STRATEGY #6:  Use the Remote of the Mind–Replaying Memories.  Again, this goes back to the strategy #2, telling stories.  Sometimes children will remember “bad” events/experiences and not want to have anything to do with a new experience that may have some implications of an old one.  (Today, my 5yo really didn’t want to try another bike ride based on yesterday’s experience).  We could have “fast-forwarded” to the end of the story (she got to be the leader on a new sidewalk), and gone anyway, instead we ended up snuggling at home with a movie, where she felt safe, but agreed to go later, with dad. 

Stay tuned for next week on “The Teacher is Talking” (Tuesday) for strategies 7-12. 

[No compensation for this post has been given.  It is not intended to be an advertisement for the book.  This is a book I own and have personal interest in.  Why not share that love with you?  If you are interested in purchasing this book for your own use, please look where books are sold].

The Teacher is Talking: The Whole Brain Child

By Leslie Lindsay

The Whole-Brain Child: 12 Revolutionary Strategies to Nurture Your Child’s Developing Mind by Daniel J. Siegel and Tina Payne Bryson (image retrieved from on 8.7.12)

I don’t know about you but I have about had it with summer vacation.  It’s not the heat or the long days that is driving me wild, it’s the constant fussing and bickering that comes from the tiny redheaded girls who call me mom.  So when I learned about this new parenting book, THE WHOLE BRAIN CHILD by Daniel J. Siegel, MD and Tina Payne Bryson, PhD I figured it couldn’t hurt. 

The book promises you will be able “survive everyday parenting struggles and help your family thrive.”  I nodded in appreciation and flipped open the binding, inhaling that new-book smell I adore.  The audience: parents of children birth to 12 years.  It covers 12 basic principles a parent or devoted caregiver can give a child to help them become better at managing their own emotions, thus beoming a more well-balanced child.  Again, I nod in appreciation.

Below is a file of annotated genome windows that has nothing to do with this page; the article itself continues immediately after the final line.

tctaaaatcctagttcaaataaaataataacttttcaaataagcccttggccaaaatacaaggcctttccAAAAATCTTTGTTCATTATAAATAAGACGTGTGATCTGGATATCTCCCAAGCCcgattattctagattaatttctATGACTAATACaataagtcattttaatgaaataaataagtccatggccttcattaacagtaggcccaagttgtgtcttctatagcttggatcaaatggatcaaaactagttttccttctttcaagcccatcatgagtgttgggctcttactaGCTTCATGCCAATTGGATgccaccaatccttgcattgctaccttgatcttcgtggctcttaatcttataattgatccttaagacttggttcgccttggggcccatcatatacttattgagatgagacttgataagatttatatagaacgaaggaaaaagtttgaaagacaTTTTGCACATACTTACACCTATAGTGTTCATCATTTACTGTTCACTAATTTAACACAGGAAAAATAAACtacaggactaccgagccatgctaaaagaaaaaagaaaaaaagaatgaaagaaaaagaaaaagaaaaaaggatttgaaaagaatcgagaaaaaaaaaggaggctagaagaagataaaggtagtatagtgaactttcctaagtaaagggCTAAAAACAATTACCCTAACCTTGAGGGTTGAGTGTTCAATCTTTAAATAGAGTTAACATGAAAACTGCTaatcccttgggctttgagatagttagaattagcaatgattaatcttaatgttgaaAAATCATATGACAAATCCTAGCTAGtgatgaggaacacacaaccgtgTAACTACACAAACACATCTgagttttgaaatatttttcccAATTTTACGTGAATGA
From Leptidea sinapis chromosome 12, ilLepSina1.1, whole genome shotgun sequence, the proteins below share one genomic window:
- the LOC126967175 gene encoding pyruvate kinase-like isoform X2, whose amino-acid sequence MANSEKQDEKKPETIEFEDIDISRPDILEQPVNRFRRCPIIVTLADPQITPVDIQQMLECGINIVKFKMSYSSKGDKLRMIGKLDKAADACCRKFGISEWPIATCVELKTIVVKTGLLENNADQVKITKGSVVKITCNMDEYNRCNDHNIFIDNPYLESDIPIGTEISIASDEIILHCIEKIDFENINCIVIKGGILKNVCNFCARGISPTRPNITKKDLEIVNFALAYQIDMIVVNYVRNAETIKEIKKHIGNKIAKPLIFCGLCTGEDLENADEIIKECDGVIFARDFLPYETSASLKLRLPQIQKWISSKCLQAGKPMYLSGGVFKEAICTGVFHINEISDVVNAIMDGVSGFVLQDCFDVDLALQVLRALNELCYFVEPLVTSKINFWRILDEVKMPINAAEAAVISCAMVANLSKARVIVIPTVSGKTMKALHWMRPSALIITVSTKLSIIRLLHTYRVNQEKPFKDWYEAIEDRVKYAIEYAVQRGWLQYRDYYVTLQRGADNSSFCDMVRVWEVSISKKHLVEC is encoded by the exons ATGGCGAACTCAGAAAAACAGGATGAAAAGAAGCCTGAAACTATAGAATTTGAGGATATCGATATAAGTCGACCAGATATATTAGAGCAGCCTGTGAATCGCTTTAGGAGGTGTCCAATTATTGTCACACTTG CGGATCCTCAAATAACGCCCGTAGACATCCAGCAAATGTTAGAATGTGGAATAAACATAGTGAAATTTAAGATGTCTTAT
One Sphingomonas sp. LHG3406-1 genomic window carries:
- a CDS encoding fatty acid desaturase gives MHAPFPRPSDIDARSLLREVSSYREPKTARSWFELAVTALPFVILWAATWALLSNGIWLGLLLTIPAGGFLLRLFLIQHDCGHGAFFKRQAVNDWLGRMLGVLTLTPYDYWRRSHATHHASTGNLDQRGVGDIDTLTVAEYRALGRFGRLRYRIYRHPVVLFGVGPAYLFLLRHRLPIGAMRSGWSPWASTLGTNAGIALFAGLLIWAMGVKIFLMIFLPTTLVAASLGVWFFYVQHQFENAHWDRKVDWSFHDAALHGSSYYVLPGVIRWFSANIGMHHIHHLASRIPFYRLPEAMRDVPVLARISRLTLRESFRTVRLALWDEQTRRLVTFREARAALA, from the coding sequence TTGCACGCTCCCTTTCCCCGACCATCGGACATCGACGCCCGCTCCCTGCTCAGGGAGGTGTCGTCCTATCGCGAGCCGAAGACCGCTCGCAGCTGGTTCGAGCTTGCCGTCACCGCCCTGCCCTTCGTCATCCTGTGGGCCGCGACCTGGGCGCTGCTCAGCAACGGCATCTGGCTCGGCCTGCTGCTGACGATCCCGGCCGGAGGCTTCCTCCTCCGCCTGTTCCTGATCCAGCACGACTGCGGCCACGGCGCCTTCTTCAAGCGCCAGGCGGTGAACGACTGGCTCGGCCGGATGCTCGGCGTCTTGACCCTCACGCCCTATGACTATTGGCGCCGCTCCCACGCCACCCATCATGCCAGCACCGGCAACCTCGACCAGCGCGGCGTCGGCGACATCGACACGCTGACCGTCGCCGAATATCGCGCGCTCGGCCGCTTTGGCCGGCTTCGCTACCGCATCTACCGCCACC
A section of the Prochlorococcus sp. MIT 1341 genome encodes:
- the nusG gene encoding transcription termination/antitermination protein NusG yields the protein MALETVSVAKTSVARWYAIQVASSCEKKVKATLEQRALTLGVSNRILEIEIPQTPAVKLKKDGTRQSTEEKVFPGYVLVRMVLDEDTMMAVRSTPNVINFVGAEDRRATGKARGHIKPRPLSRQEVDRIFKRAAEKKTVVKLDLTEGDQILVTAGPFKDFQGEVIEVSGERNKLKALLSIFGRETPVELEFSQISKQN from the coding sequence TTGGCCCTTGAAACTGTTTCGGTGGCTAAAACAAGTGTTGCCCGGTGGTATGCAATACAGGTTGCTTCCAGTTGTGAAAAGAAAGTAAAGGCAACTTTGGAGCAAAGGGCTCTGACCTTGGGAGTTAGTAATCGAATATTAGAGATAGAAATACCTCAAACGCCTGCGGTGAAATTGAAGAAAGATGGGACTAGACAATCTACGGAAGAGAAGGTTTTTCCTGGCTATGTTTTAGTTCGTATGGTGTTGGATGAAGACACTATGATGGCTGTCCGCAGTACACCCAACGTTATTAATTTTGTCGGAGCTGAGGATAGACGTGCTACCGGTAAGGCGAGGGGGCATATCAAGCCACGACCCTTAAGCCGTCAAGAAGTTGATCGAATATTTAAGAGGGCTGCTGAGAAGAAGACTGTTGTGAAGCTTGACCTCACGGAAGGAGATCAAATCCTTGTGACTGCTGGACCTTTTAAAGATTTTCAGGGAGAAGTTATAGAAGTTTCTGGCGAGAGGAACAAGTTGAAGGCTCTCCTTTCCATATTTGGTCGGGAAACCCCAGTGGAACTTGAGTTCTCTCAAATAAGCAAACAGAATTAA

Left Brain Right Brain Illustration


(this s NOT the diagram from the book.  Rather I found this on my own at

The first section of the book is really focused on brain science.  Don’t get me wrong:  it’s not boring or hard to follow.  In fact, I really like the whimsical illustrations the artist uses to depict the brain:

The LEFT side (hemisphere) is loaded with graphics like crossword puzzles, math facts, and pondering children (“hummm…wonder if they can prove that?”).  More on the left side:  loves order and lists, it is logical, literal, linguistic, and linear (puts things in order or sequence). 

While the RIGHT side is a little more “floaty” with dancers, artists, and thinkers (holistic and nonverbal, facial expressions, eye contact, tone of voice, posture, and gestures, big picture specialists, emotions, memories, and the feeling of an experience) Sure, it’s a bit of a stereotype, but hey–that’s what it’s really all about. 

So, here’s the idea:  toddlers often use their right brain most (reacting to emotions–meltdown, anyone?) and later the left brain kicks in (no, I won’t share this with you.  It’s mine!  Or, the endless questioning of “Why?”).  By the time your kiddo is successfully doing both, you can be rest-assured that he does indeed have two hemispheres.  The problem is, they aren’t always working in tandem.  That’s where you, dependable caregiver comes in. 

Here’s what I am thinking:  I will highlight the 12 strategives in this book over the next two Tuesdays.  Next week, we’ll cover 1-6 and the following week, 6-12.  There will be a lot I won’t be able to share with you because this book is chock-full of great graphics, charts, etc.  So, if you think you’re going to like this book–and really, what’s not to like–I suggest you get your own copy at your local library or bookstore.  I got mine at Amazon. 

And in the meantime, I will see if it works at decreasing the summer bickerfest at my house…

For now, class dismissed! 

For more information on the Whole Brain Child, see their website at: